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Industry Spotlight > Broker Dealers

Who’s Moving to LPL?

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As it does each quarter, LPL Financial is providing the names of financial advisors who’ve recently affiliated with the independent broker-dealer. The list includes several large groups of registered reps and the names of individual advisors who have joined from a wide variety of firms.

Despite the long list of new FAs, though, the IBD said net new assets coming over from new clients and advisors grew just 2% in the fourth quarter of 2016 from the prior quarter and only 1% from the earlier year. This includes both advisory (fee-based) and brokerage (commission-based); broken out, net new advisory assets expanded 9% from Q3’16 and 8% from Q4’15.

“They were terming this ‘robust growth,’ but 10% net or higher is robust,” said recruiter Jon Henschen in an interview with ThinkAdvisor. “They are excited about 2%, but it’s nothing to crow about.”

LPL’s affiliated rep force grew a net 323 last year to 14,377 as of Dec. 31.

“The fourth quarter of 2016 was a very successful quarter for recruiting at LPL and helped secure 2016 as LPL’s best recruiting year in the history of the firm,” Bill Morrissey, head of business development for LPL, said in a statement.

In addition, the IBD has had some notable departures of late, including popular advisor Ron Carson.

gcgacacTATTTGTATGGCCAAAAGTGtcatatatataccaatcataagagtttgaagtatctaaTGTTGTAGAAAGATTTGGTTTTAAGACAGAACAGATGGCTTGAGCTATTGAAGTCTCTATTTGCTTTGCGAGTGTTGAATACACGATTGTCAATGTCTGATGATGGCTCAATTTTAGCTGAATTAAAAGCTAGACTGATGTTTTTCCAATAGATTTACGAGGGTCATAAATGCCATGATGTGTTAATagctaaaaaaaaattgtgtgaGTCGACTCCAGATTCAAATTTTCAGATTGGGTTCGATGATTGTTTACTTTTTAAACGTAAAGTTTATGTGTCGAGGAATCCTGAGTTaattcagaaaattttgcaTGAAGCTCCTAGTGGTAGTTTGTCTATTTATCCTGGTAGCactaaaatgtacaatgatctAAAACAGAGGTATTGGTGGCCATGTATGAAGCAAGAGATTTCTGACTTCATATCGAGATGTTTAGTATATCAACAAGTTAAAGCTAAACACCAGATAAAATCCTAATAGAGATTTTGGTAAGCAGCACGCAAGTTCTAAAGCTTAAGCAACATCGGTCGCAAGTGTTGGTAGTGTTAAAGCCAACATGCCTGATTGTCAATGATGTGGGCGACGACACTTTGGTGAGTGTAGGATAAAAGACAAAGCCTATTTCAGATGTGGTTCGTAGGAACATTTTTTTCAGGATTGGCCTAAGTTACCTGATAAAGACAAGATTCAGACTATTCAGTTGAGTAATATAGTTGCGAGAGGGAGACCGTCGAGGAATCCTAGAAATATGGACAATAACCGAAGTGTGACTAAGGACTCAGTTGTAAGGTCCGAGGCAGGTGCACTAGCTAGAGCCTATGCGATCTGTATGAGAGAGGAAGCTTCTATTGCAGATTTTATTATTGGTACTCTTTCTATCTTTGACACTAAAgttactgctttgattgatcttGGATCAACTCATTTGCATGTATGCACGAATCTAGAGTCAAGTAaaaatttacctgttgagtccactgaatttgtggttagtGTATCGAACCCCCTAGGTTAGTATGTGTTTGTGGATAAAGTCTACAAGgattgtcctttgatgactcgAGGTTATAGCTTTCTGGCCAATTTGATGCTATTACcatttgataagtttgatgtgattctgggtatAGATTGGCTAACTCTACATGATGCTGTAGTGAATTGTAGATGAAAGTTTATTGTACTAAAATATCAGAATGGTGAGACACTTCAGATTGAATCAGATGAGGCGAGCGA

“It is true that if a firm grows too fast, it can hurt the back-office capabilities and service to existing advisors,” Henschen said.

Plus, it’s cheaper to retain than to recruit. “Attracting people can entail higher payouts, transition money and thinner margins for a BD,” the recruiter said.

In LPL’s fourth-quarter earnings, though, its total payout ratio was 86.36% vs. 86.98% a year earlier.

New Bodies

Just who joined the IBD, which has offices in Boston, San Diego and the Carolinas?

During the final quarter of 2016, about 220 new advisors became affiliated with LPL — including one group with 108 reps and another with 40 — with $100 million or more in client assets.

The 100-plus group moved to LPL from Lincoln Financial Advisors, while the 40-member team used to do business with Cetera Investment Services.

Advisors with $50 million to $99 million making the switch to LPL in Q4’16 numbered 55. The group included seven registered reps from Ameriprise Financial, for instance, and six from Wells Fargo Advisors.

In the $30 million to $49 million category, LPL recruited 41 advisors. Five moved to the IBD from Wells Fargo, four from Ameriprise and two from Morgan Stanley.

This high number of new advisors topped the 137 that joined it in Q3’16 and 128 in Q2’16.

“Advisors today are looking for a long-term partner, one with the ability to adapt to change in the marketplace,” Morrissey said. “We continue to recruit advisors at scale across all four major channels with in the independent sector being the most active source of advisors for us in 2016.”

— Check out 11 Best & Worst Broker-Dealers: Q4 Earnings, 2016 on ThinkAdvisor.


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